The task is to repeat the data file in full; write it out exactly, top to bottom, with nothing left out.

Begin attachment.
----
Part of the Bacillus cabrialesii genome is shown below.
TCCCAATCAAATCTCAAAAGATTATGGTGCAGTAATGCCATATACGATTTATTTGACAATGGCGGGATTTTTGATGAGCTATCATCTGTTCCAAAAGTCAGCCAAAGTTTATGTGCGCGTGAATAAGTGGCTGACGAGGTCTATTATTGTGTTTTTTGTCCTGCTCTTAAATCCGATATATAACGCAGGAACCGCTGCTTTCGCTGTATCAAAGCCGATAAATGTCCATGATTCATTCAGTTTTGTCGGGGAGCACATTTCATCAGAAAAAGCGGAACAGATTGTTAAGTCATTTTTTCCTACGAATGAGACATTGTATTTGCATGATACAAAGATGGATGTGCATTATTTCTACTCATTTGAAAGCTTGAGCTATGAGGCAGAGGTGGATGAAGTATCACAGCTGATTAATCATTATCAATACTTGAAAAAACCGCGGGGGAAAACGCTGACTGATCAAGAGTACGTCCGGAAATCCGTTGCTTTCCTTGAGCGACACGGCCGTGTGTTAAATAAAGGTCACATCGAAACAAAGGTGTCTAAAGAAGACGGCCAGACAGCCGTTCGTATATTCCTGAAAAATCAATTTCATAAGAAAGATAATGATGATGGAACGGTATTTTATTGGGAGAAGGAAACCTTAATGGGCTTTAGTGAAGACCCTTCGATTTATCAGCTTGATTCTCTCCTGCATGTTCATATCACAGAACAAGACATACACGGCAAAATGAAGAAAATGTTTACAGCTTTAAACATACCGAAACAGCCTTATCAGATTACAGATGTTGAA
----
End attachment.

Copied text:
Part of the Bacillus cabrialesii genome is shown below.
TCCCAATCAAATCTCAAAAGATTATGGTGCAGTAATGCCATATACGATTTATTTGACAATGGCGGGATTTTTGATGAGCTATCATCTGTTCCAAAAGTCAGCCAAAGTTTATGTGCGCGTGAATAAGTGGCTGACGAGGTCTATTATTGTGTTTTTTGTCCTGCTCTTAAATCCGATATATAACGCAGGAACCGCTGCTTTCGCTGTATCAAAGCCGATAAATGTCCATGATTCATTCAGTTTTGTCGGGGAGCACATTTCATCAGAAAAAGCGGAACAGATTGTTAAGTCATTTTTTCCTACGAATGAGACATTGTATTTGCATGATACAAAGATGGATGTGCATTATTTCTACTCATTTGAAAGCTTGAGCTATGAGGCAGAGGTGGATGAAGTATCACAGCTGATTAATCATTATCAATACTTGAAAAAACCGCGGGGGAAAACGCTGACTGATCAAGAGTACGTCCGGAAATCCGTTGCTTTCCTTGAGCGACACGGCCGTGTGTTAAATAAAGGTCACATCGAAACAAAGGTGTCTAAAGAAGACGGCCAGACAGCCGTTCGTATATTCCTGAAAAATCAATTTCATAAGAAAGATAATGATGATGGAACGGTATTTTATTGGGAGAAGGAAACCTTAATGGGCTTTAGTGAAGACCCTTCGATTTATCAGCTTGATTCTCTCCTGCATGTTCATATCACAGAACAAGACATACACGGCAAAATGAAGAAAATGTTTACAGCTTTAAACATACCGAAACAGCCTTATCAGATTACAGATGTTGAA